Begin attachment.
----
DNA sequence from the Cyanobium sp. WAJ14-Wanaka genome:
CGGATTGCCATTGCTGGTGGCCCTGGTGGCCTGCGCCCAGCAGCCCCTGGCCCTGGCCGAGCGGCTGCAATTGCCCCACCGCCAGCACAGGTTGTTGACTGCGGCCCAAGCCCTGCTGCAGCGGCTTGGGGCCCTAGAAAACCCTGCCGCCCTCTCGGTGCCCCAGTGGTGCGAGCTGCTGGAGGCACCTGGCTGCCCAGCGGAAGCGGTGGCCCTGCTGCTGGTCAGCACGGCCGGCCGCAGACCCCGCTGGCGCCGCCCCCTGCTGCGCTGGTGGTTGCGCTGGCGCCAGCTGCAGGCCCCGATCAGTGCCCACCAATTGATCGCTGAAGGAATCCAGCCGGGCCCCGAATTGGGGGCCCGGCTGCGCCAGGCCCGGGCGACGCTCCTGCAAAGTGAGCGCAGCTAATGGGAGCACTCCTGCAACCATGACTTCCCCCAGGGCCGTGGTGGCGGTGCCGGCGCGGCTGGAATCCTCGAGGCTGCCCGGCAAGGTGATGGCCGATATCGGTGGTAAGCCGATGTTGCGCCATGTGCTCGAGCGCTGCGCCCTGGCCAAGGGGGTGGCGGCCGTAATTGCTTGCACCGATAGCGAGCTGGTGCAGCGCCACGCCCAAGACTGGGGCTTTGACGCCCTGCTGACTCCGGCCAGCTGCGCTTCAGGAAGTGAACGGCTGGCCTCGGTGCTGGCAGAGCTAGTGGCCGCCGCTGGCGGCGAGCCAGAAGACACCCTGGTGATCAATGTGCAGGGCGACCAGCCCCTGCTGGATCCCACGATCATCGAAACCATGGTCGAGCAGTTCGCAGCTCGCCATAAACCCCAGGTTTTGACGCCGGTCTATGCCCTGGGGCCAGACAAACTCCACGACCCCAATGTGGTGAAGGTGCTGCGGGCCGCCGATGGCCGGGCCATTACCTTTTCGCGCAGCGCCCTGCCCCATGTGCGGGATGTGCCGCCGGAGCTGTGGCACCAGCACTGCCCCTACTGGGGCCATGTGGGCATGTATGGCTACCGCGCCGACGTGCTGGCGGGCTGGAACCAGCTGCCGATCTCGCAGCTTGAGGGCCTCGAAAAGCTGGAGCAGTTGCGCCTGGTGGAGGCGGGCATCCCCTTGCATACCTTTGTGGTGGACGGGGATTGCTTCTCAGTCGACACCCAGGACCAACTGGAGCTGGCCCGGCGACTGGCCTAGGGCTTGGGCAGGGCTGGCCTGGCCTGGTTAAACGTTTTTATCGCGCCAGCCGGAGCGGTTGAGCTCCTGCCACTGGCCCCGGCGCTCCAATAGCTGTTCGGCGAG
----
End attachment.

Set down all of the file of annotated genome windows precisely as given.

DNA sequence from the Cyanobium sp. WAJ14-Wanaka genome:
CGGATTGCCATTGCTGGTGGCCCTGGTGGCCTGCGCCCAGCAGCCCCTGGCCCTGGCCGAGCGGCTGCAATTGCCCCACCGCCAGCACAGGTTGTTGACTGCGGCCCAAGCCCTGCTGCAGCGGCTTGGGGCCCTAGAAAACCCTGCCGCCCTCTCGGTGCCCCAGTGGTGCGAGCTGCTGGAGGCACCTGGCTGCCCAGCGGAAGCGGTGGCCCTGCTGCTGGTCAGCACGGCCGGCCGCAGACCCCGCTGGCGCCGCCCCCTGCTGCGCTGGTGGTTGCGCTGGCGCCAGCTGCAGGCCCCGATCAGTGCCCACCAATTGATCGCTGAAGGAATCCAGCCGGGCCCCGAATTGGGGGCCCGGCTGCGCCAGGCCCGGGCGACGCTCCTGCAAAGTGAGCGCAGCTAATGGGAGCACTCCTGCAACCATGACTTCCCCCAGGGCCGTGGTGGCGGTGCCGGCGCGGCTGGAATCCTCGAGGCTGCCCGGCAAGGTGATGGCCGATATCGGTGGTAAGCCGATGTTGCGCCATGTGCTCGAGCGCTGCGCCCTGGCCAAGGGGGTGGCGGCCGTAATTGCTTGCACCGATAGCGAGCTGGTGCAGCGCCACGCCCAAGACTGGGGCTTTGACGCCCTGCTGACTCCGGCCAGCTGCGCTTCAGGAAGTGAACGGCTGGCCTCGGTGCTGGCAGAGCTAGTGGCCGCCGCTGGCGGCGAGCCAGAAGACACCCTGGTGATCAATGTGCAGGGCGACCAGCCCCTGCTGGATCCCACGATCATCGAAACCATGGTCGAGCAGTTCGCAGCTCGCCATAAACCCCAGGTTTTGACGCCGGTCTATGCCCTGGGGCCAGACAAACTCCACGACCCCAATGTGGTGAAGGTGCTGCGGGCCGCCGATGGCCGGGCCATTACCTTTTCGCGCAGCGCCCTGCCCCATGTGCGGGATGTGCCGCCGGAGCTGTGGCACCAGCACTGCCCCTACTGGGGCCATGTGGGCATGTATGGCTACCGCGCCGACGTGCTGGCGGGCTGGAACCAGCTGCCGATCTCGCAGCTTGAGGGCCTCGAAAAGCTGGAGCAGTTGCGCCTGGTGGAGGCGGGCATCCCCTTGCATACCTTTGTGGTGGACGGGGATTGCTTCTCAGTCGACACCCAGGACCAACTGGAGCTGGCCCGGCGACTGGCCTAGGGCTTGGGCAGGGCTGGCCTGGCCTGGTTAAACGTTTTTATCGCGCCAGCCGGAGCGGTTGAGCTCCTGCCACTGGCCCCGGCGCTCCAATAGCTGTTCGGCGAG